The city of Gremi was founded in 1466, and soon became the capital of the Kingdom of Kakheti in Eastern Georgia. In the sixteenth century it was one of Georgia’s most important cities.
It saw its heyday during the long reign of King Levan of Kakheti (1520-1574), who significantly contributed to the urban development of Gremi. In 1616, the city suffered an invasion by Iranian forces under Shah Abbas II. It was restored but never regained its former prosperity. Later it was abandoned and fell into a state of disrepair. Archaeological excavations revealed the site of the old city, which covers an area of approximately 0.5 square km. It consisted of a citadel, a royal quarter, and a trade district.
The Church of the Archangels and dwelling tower
The citadel is enclosed by buttressed defensive walls. On the top of the hill overlooking the site stand the Church of the Archangels and a three-storey dwelling tower in the middle of the citadel. The church was built by King Levan in 1565 as his final resting place. It is a cross-domed structure constructed of brick – the main building material in late Medieval Kakheti.
The Church of the Archangels from the south
The church is distinguished for its lofty proportions and the high drum of the dome. Its façades are decorated with slight rectangular and pointed arched recesses that reflect the influence of Iranian Safavid architecture. The burial vault of King Levan is located under the floor in the south-western corner of the church.
Depiction of the Deesis in the interior of the Church of the Archangels
The interior walls of the church are decorated with well-preserved murals painted by the monk Zakharia soon after completion of the construction. The paintings include depictions of the Twelve Great Feasts, the Passions of Christ, alongside images of the prophets, the Evangelists, the Warrior Saints and other martyrs, as well as a portrait of King Levan with a model of the church in his hands. It is one of the best examples of sixteenth-century Georgian art.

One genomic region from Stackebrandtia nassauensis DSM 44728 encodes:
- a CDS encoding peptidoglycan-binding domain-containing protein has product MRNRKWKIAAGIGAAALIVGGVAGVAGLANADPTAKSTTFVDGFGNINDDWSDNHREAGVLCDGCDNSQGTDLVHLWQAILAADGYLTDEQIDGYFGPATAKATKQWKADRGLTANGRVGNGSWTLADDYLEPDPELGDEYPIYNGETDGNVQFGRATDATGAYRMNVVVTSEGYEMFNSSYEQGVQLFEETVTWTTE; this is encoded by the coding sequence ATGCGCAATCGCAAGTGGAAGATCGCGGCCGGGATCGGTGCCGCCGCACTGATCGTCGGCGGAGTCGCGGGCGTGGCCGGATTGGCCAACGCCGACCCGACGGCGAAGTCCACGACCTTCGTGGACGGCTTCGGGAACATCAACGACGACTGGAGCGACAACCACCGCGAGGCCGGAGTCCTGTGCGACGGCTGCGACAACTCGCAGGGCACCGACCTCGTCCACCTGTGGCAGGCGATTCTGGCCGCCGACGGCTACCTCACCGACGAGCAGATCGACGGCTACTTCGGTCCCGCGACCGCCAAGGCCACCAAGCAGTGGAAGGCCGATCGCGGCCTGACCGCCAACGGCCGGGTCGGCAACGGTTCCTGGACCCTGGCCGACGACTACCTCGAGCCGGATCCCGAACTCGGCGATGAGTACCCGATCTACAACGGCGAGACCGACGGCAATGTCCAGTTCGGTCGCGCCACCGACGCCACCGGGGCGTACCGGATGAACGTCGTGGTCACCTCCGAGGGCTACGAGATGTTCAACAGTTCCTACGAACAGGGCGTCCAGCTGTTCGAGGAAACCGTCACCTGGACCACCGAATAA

The tower standing next to the Church of the Archangels is built of brick and stone. It has two large rooms on the lower floors, and a belfry on top. The royal quarter of Gremi was occupied by the King’s palace and its subsidiary structures, including a bath house and a domed pavilion with a fountain and a small pool. The trade district was the largest part of the city. It housed a large covered market of rectangular plan and a caravanserai. A canal running from the Lopota River supplied the city with water, which was distributed to buildings by means of ceramic pipes.
The Church of the Virgin built by Matarsa
The Church of the Virgin in the trade quarter is a domed building of an unusually complex inner structure. It was constructed by Matarsa, the secretary of King Alexander (son of King Levan), in 1595 as a burial chapel for his wife. Several domed and single-nave churches stand in the north-eastern part of the trade district.
The bath house (on the left) and the museum in the trade quarter of Gremi
In 2011 and 2012, extensive restoration works were carried out in the trade quarter of Gremi. One of the restored buildings was allocated as a museum, which exhibits a rich collection of artifacts found during archaeological excavations in Gremi.